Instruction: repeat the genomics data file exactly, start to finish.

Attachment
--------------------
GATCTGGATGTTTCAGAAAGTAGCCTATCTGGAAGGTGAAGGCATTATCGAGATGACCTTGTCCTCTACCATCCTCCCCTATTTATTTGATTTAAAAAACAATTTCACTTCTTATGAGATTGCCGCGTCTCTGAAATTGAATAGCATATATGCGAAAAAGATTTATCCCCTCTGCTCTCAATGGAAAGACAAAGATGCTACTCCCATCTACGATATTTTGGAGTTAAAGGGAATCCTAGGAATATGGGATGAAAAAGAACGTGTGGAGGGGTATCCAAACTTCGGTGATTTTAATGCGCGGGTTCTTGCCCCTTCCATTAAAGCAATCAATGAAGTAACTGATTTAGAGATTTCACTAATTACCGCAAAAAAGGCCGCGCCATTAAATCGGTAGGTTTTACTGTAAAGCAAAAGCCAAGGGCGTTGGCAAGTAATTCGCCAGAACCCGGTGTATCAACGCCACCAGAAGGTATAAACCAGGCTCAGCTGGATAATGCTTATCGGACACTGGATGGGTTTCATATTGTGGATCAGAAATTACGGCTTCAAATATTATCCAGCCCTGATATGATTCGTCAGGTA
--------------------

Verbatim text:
GATCTGGATGTTTCAGAAAGTAGCCTATCTGGAAGGTGAAGGCATTATCGAGATGACCTTGTCCTCTACCATCCTCCCCTATTTATTTGATTTAAAAAACAATTTCACTTCTTATGAGATTGCCGCGTCTCTGAAATTGAATAGCATATATGCGAAAAAGATTTATCCCCTCTGCTCTCAATGGAAAGACAAAGATGCTACTCCCATCTACGATATTTTGGAGTTAAAGGGAATCCTAGGAATATGGGATGAAAAAGAACGTGTGGAGGGGTATCCAAACTTCGGTGATTTTAATGCGCGGGTTCTTGCCCCTTCCATTAAAGCAATCAATGAAGTAACTGATTTAGAGATTTCACTAATTACCGCAAAAAAGGCCGCGCCATTAAATCGGTAGGTTTTACTGTAAAGCAAAAGCCAAGGGCGTTGGCAAGTAATTCGCCAGAACCCGGTGTATCAACGCCACCAGAAGGTATAAACCAGGCTCAGCTGGATAATGCTTATCGGACACTGGATGGGTTTCATATTGTGGATCAGAAATTACGGCTTCAAATATTATCCAGCCCTGATATGATTCGTCAGGTA